We did spelling homework out of a big workbook. We did our 2-3 page assignment, and then the next day we would grade them as a class. She would call out the answers and we would grade our assignments ourselves. Then, at the end of class, we would call out our scores one by one and she would write them down.

One day I looked down and realized that I hadn't done the assignment. Realizing that no one ever looked at anyone else's workbook, I simply waited as the assignment was graded, and called out my score as 100. I did it the next week, and I think for several weeks. This sort of unresolvable tension began to build in me. I wanted to do my homework, but I could hardly bring myself to when I knew there was no consequence to skipping it. I started to get a little, I would occaisionally throw in 98's and 97's to keep from arousing suspicion.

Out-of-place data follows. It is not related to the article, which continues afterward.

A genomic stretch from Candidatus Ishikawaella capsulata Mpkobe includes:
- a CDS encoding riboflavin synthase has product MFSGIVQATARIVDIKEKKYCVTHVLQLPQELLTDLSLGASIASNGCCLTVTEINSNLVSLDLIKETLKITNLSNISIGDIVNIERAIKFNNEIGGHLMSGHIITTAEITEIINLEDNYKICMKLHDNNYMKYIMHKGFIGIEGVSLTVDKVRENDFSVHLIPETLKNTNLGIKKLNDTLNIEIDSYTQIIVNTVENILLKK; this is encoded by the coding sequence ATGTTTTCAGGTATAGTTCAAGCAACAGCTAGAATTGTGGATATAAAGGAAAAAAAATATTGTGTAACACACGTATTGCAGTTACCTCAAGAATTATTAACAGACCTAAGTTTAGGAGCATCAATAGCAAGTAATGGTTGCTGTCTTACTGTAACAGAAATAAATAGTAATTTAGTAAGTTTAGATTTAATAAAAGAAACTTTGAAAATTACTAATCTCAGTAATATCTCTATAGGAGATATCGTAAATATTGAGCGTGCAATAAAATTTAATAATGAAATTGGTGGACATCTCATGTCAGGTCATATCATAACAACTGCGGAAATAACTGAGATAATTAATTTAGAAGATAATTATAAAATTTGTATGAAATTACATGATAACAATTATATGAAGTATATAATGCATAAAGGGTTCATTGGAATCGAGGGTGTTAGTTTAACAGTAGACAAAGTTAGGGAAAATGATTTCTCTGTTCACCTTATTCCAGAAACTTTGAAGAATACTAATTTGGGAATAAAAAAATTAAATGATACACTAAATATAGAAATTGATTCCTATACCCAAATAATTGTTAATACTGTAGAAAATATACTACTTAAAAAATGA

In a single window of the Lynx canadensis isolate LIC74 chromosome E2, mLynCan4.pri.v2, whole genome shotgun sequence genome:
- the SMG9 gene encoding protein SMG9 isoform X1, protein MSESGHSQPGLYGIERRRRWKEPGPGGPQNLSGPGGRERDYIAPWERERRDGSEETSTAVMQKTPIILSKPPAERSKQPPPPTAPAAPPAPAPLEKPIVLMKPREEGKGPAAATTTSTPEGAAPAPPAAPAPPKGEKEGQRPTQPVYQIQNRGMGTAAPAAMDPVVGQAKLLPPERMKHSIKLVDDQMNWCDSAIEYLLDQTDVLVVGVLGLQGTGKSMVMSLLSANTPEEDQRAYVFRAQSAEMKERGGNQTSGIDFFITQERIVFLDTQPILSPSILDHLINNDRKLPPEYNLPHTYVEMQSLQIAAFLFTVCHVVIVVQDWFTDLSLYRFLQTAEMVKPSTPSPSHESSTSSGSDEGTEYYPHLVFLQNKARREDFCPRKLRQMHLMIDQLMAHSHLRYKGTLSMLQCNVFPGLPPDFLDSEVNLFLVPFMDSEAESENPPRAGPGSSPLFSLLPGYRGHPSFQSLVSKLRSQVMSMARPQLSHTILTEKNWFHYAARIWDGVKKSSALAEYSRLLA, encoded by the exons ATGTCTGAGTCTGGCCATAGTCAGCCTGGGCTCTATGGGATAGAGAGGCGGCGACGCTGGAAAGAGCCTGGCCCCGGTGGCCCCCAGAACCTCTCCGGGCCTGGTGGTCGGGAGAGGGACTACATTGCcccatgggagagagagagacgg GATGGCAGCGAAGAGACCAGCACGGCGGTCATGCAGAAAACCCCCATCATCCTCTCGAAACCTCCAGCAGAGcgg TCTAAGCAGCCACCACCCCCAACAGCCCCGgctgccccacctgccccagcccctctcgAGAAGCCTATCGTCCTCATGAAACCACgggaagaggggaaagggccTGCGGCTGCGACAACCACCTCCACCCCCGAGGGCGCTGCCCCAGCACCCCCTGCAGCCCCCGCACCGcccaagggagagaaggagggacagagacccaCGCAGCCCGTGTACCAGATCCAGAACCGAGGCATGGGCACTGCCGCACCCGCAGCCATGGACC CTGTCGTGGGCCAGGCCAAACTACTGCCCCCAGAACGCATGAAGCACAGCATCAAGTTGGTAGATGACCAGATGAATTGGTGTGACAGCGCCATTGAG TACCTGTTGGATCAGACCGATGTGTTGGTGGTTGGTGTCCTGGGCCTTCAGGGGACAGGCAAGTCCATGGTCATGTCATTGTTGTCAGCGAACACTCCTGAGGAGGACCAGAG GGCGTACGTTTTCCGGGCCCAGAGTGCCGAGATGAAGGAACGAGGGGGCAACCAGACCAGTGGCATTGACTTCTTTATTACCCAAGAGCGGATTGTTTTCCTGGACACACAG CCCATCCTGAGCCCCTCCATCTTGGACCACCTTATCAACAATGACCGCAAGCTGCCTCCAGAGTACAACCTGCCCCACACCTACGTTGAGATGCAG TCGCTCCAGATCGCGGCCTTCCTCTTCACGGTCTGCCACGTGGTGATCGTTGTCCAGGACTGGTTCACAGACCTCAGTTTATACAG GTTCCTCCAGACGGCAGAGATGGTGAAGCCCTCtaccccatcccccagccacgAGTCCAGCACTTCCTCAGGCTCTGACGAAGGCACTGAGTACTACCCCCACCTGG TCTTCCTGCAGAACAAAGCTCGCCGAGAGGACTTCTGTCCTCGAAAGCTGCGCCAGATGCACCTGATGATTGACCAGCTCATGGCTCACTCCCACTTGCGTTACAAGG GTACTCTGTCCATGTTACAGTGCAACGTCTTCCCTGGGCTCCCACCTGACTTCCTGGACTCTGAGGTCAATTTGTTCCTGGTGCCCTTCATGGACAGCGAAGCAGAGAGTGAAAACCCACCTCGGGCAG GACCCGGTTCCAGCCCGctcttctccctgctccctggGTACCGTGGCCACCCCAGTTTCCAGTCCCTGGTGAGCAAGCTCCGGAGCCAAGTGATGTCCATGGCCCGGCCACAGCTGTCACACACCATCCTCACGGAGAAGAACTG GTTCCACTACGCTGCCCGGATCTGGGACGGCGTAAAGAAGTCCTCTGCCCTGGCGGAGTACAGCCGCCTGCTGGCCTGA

To this day I don't know how I got caught. She must have just read my workbook one day and seen that the last several weeks worth of homework were missing. My parents broke the news to me, and I think they were pretty nice about it, but I just remember feeling so, so, so busted. At one point they said, "You'll really have to work hard to win back Mrs. Sanders' trust and respect". That really hit me hard for some reason. I just felt like the world had ended.

I was so melodramatic...I remember pretending I was asleep and then tossing and turning and repaeatedly murmuring the words "trust and respect, trust and respect" in my sleep in the hopes that my parents would come by in the hall, concerned, and call Mrs. Sanders the next day and tell her that I was tortured by my sins and their consequences even in my dreams. I don't think this happened, and eventually I got tired and went to sleep.

lovingly or haphazardly posted at 04:11 AM

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Wednesday, April 18, 2001

Catholic School Part IV: 3rd Grade
Author of this post is ~ tiny daniel ~ tiny daniel